Wednesday, 17 December 2014

For Feminists Who Resort To Racism When Slut Shaming Is Not Enough


White Feminists, we need to have a chat about this unruly beast we call feminism, and the intersection of race and sexuality. I like to assume that you mean well, but you've been fucking up quite a bit in the last few months, and I think it's my duty as your presumptive sister-in-arms to do some minor course correcting for all our sakes.

Beyoncé has been Beyoncé-ing for over a year now and you're still questioning her feminist credentials because her praxis doesn't match yours. Nicki Minaj has been vocal about her feminism for years but you revoked her credentials because she made a video about her exquisitely crafted rear end and rapped about the men who want to fuck her. To me, all that debate sounded a lot like judgement of other women for the way they chose to express their sexuality. This really confuses me because I thought that sexual agency was a cornerstone of contemporary feminist thought. After all, a woman's body is her own, and what she chooses to do with it or how she chooses to exercise and experience her sexuality is up to her alone.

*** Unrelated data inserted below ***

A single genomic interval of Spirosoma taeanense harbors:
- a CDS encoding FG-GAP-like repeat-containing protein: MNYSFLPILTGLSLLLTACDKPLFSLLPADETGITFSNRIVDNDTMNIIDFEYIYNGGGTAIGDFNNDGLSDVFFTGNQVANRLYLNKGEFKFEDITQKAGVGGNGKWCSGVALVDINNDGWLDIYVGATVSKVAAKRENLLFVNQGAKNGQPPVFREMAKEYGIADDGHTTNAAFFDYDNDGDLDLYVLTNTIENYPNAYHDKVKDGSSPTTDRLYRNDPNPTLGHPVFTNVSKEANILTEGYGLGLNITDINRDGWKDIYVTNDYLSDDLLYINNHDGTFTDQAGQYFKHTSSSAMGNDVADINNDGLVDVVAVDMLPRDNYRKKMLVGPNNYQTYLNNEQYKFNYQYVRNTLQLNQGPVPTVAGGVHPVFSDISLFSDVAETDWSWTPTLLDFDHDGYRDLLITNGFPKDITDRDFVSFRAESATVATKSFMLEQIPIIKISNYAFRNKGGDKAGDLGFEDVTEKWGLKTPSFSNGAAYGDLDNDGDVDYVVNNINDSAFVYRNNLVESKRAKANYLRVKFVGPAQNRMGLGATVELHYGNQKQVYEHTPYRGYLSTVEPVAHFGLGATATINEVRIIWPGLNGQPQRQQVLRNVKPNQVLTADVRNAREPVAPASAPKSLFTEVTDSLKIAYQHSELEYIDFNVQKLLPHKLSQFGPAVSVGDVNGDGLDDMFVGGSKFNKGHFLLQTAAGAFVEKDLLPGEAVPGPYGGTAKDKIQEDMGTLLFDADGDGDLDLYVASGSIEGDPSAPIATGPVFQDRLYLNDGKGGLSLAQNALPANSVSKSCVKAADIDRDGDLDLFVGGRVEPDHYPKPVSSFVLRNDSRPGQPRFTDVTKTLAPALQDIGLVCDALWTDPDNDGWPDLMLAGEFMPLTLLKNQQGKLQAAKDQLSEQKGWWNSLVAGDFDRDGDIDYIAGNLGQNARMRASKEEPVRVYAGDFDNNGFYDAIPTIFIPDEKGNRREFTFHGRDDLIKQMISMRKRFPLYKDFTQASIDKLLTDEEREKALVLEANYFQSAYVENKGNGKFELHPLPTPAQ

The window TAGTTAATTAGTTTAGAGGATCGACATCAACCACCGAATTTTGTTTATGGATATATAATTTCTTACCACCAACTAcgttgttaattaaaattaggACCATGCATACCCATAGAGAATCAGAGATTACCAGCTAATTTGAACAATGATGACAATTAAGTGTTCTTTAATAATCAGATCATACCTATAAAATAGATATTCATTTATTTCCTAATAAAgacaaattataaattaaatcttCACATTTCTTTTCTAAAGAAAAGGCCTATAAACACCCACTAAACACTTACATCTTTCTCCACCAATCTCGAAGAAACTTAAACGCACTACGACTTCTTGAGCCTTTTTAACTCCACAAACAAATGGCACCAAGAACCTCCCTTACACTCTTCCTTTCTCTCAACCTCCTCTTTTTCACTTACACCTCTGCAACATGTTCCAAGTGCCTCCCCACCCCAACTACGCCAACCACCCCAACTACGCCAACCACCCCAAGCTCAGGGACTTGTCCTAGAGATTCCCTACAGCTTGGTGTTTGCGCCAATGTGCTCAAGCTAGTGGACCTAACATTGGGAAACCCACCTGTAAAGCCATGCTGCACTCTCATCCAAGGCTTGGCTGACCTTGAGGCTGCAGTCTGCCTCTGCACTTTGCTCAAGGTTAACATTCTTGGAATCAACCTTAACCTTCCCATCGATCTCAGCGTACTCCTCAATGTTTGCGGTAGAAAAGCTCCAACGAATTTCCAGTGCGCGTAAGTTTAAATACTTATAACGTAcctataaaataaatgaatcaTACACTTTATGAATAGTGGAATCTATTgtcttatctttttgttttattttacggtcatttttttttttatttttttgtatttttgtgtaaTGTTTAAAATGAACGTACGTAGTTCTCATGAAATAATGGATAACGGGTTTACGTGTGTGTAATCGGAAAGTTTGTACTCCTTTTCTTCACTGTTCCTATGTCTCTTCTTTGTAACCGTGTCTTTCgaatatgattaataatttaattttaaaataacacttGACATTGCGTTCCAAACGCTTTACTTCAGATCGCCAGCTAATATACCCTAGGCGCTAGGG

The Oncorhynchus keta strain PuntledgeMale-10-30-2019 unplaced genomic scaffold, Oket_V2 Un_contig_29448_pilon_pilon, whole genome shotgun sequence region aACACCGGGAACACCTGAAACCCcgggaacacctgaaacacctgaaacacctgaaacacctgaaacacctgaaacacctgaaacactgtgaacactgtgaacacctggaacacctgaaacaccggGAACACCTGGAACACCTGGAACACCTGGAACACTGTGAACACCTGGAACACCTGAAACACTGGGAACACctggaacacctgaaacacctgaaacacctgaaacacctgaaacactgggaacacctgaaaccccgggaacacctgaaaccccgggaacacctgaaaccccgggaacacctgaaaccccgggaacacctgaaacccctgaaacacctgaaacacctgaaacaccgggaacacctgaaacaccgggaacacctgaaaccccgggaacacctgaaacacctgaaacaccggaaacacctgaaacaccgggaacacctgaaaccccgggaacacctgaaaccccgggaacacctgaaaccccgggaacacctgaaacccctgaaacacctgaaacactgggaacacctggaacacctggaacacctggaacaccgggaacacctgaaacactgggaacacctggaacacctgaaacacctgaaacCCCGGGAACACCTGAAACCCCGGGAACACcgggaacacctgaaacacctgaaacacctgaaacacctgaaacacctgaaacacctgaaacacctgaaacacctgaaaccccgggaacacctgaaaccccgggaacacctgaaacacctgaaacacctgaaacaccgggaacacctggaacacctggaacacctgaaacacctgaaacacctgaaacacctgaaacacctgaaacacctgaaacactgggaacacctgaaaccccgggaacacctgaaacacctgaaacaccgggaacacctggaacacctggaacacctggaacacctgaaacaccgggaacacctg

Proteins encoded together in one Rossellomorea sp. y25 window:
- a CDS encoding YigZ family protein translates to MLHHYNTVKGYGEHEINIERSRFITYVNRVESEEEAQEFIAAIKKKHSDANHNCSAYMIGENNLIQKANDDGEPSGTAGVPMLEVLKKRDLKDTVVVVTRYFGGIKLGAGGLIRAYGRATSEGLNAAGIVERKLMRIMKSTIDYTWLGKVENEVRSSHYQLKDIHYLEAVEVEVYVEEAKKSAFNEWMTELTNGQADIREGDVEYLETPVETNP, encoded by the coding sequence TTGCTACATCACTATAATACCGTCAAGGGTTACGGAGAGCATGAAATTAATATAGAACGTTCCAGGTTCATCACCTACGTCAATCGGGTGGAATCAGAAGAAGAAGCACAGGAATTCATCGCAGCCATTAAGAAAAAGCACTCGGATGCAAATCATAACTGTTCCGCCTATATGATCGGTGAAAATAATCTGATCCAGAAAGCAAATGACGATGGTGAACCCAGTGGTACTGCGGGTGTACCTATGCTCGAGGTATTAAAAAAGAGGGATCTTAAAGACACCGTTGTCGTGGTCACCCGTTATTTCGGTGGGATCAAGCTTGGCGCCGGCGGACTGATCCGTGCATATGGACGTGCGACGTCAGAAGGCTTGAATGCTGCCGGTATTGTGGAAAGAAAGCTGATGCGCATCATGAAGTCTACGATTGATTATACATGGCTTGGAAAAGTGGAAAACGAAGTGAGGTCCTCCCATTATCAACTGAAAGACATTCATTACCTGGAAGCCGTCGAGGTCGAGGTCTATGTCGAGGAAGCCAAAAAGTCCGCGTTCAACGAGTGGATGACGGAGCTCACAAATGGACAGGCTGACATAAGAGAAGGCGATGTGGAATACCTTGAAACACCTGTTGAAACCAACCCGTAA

Except, apparently, if you're black.

I've spent the last few months reading piece after piece and comment after comment decrying Beyoncé and Nicki for catering to the male gaze with no acknowledgement that agency plays a significant role in how perforative sexuality becomes. I've read thinkpiece after thinkpiece about why these two women are detrimental to the feminist movement because they take pleasure in exploring and embracing their sexuality publicly. The main issue that keeps cropping is the male gaze. Supposedly, because Beyoncé and Nicki perform in ways that are traditionally sexy, they must be performing for the male gaze, and doing so is decidedly unfeminist.